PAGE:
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The Democratic Strategist

Political Strategy for a Permanent Democratic Majority

Gardner and Greenberg: They Don’t Want Trump OR Biden. Here’s How They Still Can Elect Biden

Page Gardner of PSG Consulting is a senior political and communications strategist who founded the Voter Participation Center and the Center for Voter Information and has recently launched Innovating for the Public Good: R&D for Democracy. Stanley B. Greenberg, a founding partner of Greenberg Research, Democracy Corps, and Climate Policy & Strategy, and Prospect board member, is a New York Times best-selling author and co-author of ‘It’s the Middle Class, Stupid!’ The following article is cross-posted from The American Prospect:

President Biden and Donald Trump have now each won enough delegates to ensure their respective presidential nominations. Yet we are facing an election in which an unprecedented share of voters desperately wish that the two major parties don’t nominate these leaders.

We’ve had such “dual haters” before. In 2016, when Hillary Clinton faced Donald Trump, they comprised 18 percent of the voters and they played a pivotal role in putting Trump in the White House. They gave Trump an over 20-point margin in Wisconsin, Michigan, and Pennsylvania.

This year, the “dual haters” are 23 percent of the electorate, and they will not be easy voters for Biden to win. Right now, he is losing them by 8 points in a two-way contest and by 10 in the multicandidate field.

These numbers come from a survey of 2,500 potential voters in battleground states that Democracy Corps and PSG Consulting conducted at the end of 2023, which included 500 over- samples of Blacks, Hispanics, and Asians at the end of the year. Our survey used the thermometer scale used by the University of Michigan’s National Election Studies, asking voters to give “warm” and “cool” ratings on a 100-degree thermometer.

The most important finding was the share of these “dual haters” who are potential swing voters. Fully 45 percent are independents; 51 percent are moderates. Only 4 percent are “very conservative.” And a 55 percent majority say they’ll vote for independent candidates, led by Robert F. Kennedy. In a simulated race against Biden, 57 percent said they’d choose Nikki Haley.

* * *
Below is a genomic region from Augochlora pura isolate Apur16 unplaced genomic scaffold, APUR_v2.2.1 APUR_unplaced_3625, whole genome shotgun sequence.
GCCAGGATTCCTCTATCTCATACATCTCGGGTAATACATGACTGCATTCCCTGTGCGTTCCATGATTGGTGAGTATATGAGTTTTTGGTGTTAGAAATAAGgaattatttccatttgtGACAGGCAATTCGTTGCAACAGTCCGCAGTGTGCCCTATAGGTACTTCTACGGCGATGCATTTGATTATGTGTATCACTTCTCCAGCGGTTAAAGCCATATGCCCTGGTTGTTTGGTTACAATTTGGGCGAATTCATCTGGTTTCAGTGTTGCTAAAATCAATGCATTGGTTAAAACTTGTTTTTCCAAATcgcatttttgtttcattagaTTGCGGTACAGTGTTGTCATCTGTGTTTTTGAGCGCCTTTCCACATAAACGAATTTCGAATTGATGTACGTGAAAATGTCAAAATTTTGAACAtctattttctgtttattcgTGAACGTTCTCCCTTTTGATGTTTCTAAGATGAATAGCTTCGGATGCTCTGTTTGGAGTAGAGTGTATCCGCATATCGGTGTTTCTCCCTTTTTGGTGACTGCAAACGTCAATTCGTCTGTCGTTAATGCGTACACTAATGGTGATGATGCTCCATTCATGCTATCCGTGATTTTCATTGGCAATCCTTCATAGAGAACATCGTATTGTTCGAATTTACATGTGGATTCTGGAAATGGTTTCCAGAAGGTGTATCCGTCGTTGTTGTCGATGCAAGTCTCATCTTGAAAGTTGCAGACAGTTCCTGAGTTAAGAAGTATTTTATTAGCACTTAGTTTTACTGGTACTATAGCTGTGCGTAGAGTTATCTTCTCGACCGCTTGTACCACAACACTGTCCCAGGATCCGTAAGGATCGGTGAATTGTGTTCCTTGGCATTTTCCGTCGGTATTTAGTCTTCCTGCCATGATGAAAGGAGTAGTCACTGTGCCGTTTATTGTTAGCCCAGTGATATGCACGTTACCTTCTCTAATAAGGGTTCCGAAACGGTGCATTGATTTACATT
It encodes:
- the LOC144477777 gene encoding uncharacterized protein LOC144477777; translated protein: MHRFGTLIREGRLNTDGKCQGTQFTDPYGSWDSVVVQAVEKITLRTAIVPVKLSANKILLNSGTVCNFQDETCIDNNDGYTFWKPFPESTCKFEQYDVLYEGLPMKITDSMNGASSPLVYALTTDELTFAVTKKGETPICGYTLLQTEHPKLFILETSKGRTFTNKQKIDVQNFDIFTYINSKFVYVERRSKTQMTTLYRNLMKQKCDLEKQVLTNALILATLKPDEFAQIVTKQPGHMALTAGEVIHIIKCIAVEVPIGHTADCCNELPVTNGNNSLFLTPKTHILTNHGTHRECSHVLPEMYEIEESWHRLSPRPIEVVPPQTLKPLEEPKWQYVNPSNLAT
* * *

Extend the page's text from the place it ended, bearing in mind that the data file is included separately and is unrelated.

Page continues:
This is a group of voters that could break for Biden.

We cheered President Biden’s spirited State of the Union speech, which could reverse the momentum and get this race back to parity. It was a speech that could well have won over some moderate Republicans and Liz Cheney conservatives.

But the president was not yet speaking to the “dual haters,” though he will have many more opportunities to do that in this long campaign.

The president started the speech by declaring “the state of our Union is strong and getting stronger”—which probably didn’t ring true for these alienated and angry voters. A daunting 91 percent of such voters say the country is “on the wrong track.” They are looking for a big change; barring that, many would choose not to vote. Only a third chose 10 on the 1-to-10 ladder that measures voter interest, compared to over half of all voters. They are not close news-watchers and might well have skipped a 68-minute speech.

Democrats will have a better chance of winning them if they bring a more accurate view of what they have achieved and how it impacted people. The expanded Child Tax Credit, for example, expired and many reductions in prescription drug prices are anticipated in the future. Working people saw bigger wage gains under Trump; consumer confidence is still 20 points below its level when Biden took office; and by a wide margin, “dual haters” think Trump will help more than Biden in ensuring wages keep up with prices. They give the Republicans a 33-point advantage on “getting things done.”

But Biden can still get ahead with these voters because our survey of the battleground shows he has the potential to get heard on abortion and women’s rights, and on opposition to MAGA Republicans. He can connect with these voters’ fear of autocracy and white supremacists. They liked his joining a picket line and getting billionaires to pay taxes. They wanted to hear more on climate change.

This is just the launch of the 2024 campaign. Past Democratic presidential campaigns have altered their strategy and message and made dramatic gains around the time of the Democratic conventions in August.

Consider the example of two presidential campaigns that co-author Greenberg advised.

In 2000, Al Gore trailed George W. Bush by about 10 points for the entire year before the party conventions. After the Republican convention, Bush’s lead grew to a remarkable 17 points.

At the Democratic convention, though, Gore delivered a powerful pro­–working class acceptance speech. That wiped out Bush’s long-held lead. The candidates were tied after Labor Day, and this working-class message and strategy gave Gore a small lead going into the debates at the end of September.

The debates were a disaster, however. They put Bush into the lead, though our polls showed us with a fraction-of-a-point lead on Election Day. (And, of course, Gore did beat Bush in the national popular vote count.)


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